We have before us an issue as to the tolling of the statute of limitation in this action brought by Mr. and Mrs. Lowe for damages arising out of an automobile collision in which Mrs. Lowe was injured. In order to avoid the bar of the statute, it was alleged in paragraph 6 of the amended complaint:
"For a period of three weeks following the crash and as the direct and proximate result of the crash plaintiff Joan A. Lowe was totally physically and mentally incapacitated with the result that she was incompetent to manage her affairs for a period of approximately three weeks following the crash."
Defendant nevertheless insisted upon his motion to dismiss filed pursuant to CPA 12 (b) (6) (Code Ann. 81A-112 (b) (6)), contending that certain of the claims were barred by the two-year limitation period set forth in Code Ann. 3-1004; and the question before us is whether Lowe's allegation, quoted above, is sufficient, as a matter of pleading, to invoke the tolling of the statute pursuant to Code 3-801.
That section, made applicable to tort actions by 3-1005, provides: "Infants, idiots, or insane persons, or persons imprisoned, who are such when the cause of action shall have accrued, shall be entitled to the same time, after the disability shall have been removed, to bring an action, as is prescribed for other persons." Code 3-801.
What is the meaning of "insane persons" as used in this statute? Early on it was said, in the context of a determination of the mental capacity sufficient to make deeds: "In defining insanity, no stereotyped form of words is necessary." Dicken v. Johnson, 7 Ga. 484
, 491 (1849). The same principle would appear to be applicable to the definition of insanity under 3-801 since we find that those conditions of mental disability sufficient to avoid deeds and contracts also operate to toll the statute of limitation under 3-801, for the reason that the person involved "would not have had sufficient mental capacity to undertake to maintain a suit for the recovery of his property." Mullins v. Barrett, 204 Ga. 11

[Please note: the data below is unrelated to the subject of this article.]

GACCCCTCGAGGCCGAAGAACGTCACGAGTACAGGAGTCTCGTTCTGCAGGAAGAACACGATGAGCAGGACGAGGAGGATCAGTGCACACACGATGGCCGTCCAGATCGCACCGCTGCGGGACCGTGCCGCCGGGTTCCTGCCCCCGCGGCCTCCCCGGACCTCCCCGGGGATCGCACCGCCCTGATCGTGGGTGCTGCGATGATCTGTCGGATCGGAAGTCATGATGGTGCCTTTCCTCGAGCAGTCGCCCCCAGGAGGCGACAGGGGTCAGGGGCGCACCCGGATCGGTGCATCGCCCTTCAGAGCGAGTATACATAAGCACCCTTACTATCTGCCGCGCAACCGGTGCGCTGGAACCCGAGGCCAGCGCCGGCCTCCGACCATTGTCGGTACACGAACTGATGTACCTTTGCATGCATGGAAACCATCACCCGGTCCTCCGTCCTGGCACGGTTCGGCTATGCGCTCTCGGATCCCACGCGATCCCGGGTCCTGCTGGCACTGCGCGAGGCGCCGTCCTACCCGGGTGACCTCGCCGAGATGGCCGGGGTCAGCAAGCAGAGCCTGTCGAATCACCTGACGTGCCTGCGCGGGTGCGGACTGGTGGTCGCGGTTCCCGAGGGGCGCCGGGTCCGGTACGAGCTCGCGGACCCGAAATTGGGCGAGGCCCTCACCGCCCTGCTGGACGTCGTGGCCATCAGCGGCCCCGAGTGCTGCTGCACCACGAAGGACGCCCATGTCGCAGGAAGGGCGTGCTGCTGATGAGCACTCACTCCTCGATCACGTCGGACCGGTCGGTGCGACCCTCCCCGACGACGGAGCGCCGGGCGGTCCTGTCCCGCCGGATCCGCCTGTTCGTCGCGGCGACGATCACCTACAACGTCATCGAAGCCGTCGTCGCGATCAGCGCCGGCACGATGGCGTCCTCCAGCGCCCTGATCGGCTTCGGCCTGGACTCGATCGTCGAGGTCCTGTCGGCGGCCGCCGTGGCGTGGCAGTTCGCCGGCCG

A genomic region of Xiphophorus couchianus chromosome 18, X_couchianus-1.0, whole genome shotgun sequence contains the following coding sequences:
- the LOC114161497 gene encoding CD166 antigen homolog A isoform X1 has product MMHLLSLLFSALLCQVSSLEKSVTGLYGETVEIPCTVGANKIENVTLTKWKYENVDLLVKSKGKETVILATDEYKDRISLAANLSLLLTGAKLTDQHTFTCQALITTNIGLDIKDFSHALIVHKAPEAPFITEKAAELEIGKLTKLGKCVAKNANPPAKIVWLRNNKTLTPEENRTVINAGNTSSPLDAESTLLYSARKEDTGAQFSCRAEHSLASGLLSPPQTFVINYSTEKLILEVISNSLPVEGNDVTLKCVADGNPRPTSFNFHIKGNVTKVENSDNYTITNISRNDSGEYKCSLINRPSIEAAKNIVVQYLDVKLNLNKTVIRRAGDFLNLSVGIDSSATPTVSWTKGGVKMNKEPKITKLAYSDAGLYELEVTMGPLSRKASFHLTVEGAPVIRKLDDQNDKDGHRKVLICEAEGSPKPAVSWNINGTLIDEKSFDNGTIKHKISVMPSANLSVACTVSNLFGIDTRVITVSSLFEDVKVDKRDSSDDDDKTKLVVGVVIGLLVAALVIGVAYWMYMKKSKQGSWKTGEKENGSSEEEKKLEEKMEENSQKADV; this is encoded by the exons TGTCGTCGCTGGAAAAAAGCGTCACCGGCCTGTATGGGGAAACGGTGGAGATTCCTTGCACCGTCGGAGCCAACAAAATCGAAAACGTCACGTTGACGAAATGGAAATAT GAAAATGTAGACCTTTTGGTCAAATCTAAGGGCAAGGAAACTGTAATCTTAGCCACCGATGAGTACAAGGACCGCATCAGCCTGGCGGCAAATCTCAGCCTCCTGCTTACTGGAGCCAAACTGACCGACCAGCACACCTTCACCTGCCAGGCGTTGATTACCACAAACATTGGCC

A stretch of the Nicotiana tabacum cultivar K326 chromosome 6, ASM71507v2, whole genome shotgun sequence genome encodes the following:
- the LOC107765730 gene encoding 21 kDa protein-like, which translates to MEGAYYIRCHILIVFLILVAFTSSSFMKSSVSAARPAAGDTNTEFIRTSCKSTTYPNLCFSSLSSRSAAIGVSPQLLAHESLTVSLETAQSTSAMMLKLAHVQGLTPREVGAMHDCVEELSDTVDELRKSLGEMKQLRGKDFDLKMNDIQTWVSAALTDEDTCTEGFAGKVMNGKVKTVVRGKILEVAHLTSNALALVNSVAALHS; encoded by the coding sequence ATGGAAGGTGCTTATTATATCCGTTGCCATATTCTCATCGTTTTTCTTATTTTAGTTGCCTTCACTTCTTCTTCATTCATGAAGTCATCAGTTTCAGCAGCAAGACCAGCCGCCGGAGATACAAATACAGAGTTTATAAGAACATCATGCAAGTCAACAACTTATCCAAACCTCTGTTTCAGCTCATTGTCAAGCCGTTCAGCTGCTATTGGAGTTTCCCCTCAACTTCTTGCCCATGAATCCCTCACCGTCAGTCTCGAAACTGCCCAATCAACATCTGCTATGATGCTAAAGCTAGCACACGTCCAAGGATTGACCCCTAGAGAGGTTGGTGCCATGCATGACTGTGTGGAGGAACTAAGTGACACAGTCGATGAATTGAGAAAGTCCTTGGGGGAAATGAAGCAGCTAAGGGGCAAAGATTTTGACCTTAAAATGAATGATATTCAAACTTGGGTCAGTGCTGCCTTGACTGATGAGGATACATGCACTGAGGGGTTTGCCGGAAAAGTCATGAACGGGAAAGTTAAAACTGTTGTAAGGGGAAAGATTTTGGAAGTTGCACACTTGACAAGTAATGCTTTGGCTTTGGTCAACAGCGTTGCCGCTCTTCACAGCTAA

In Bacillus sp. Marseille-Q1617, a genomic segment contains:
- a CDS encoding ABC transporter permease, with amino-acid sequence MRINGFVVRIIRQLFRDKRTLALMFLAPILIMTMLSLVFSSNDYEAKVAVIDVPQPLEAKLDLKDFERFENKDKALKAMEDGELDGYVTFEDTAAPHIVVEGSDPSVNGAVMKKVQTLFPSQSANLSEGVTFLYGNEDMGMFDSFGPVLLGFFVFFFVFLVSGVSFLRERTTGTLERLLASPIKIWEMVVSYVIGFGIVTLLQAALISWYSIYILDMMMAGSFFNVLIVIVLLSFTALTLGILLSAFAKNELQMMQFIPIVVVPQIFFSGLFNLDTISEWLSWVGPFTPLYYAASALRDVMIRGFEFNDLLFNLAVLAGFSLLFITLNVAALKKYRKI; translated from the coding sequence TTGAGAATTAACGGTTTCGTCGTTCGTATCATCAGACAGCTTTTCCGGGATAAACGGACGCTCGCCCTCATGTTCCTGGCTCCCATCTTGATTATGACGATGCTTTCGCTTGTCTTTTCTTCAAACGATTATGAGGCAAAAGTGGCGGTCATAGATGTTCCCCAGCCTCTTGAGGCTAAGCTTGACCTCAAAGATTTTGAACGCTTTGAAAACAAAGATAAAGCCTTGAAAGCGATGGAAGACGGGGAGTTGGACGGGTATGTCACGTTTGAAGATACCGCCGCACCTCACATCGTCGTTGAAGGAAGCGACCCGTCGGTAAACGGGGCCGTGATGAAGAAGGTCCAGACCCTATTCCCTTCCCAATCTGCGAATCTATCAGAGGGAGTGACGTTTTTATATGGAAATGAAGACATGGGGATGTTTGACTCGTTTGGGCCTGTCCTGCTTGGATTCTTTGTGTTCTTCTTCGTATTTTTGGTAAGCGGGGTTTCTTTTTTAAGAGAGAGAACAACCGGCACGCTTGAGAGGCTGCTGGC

, 15 (48 SE2d 842
) (1948). Accord, Taylor v. Colley, 138 Ga. 41
, 46 (74 SE 694
) (1912). ("If the complainant was not barred by the alleged accord and satisfaction [because without sufficient mental capacity to contract], she is not barred of her action 'by laches and lapse of time . . .' "); Spearman v. Jones, 226 Ga. 27
, 29 (172 SE2d 602
) (1970) ("Since the amended complaint alleges that the grantor was mentally incapable of making a valid deed at the time the deed to the defendant was executed, and remained so until the time of his death, no statute of limitation would run, nor equitable bar of laches be imposed, prior to his death, to prevent the cancellation of the deed."); Harrison v. Holsenbeck, 208 Ga. 410
, 414 (67 SE2d 311
) (1951) ("In view of the allegation that the grantor, at the time of the execution of the deeds involved, was mentally incapable of making the deeds due to her mental capacity and remained so until her death, no limitation would run during her lifetime . . .").
In Royal Indem. Co. v. Agnew, 66 Ga. App. 377 (18 SE2d 57) (1941), a workers' compensation case, we treated as substantially similar the terms "insane persons," as found in 3-801, and "mentally incompetent" persons as found in Code 114-306, the latter of which exempts such persons from the application of 114-305, the one-year limitation period of the Workers' Compensation Act. We held there that "[t]he question . . . is not whether [claimant] is such an idiot or lunatic or so insane that he ought to be sent to the asylum, or even have a guardian for his person, but, was he . . . so 'mentally incompetent' (non compos mentis or insane), so unsound in mind, or so imbecile in intellect, that he could not manage his ordinary affairs of life? If there be such a degree of unsoundness of mind or imbecility as to incapacitate one from managing the ordinary business of life, it will authorize the board to find that the claimant was 'mentally incompetent' and thus to find that the statute was tolled during the period of time the claimant is 'mentally incompetent' and until the disability shall have been removed. Code 3-801 . . ." Royal Indem., supra, 66 Ga. App. at 380.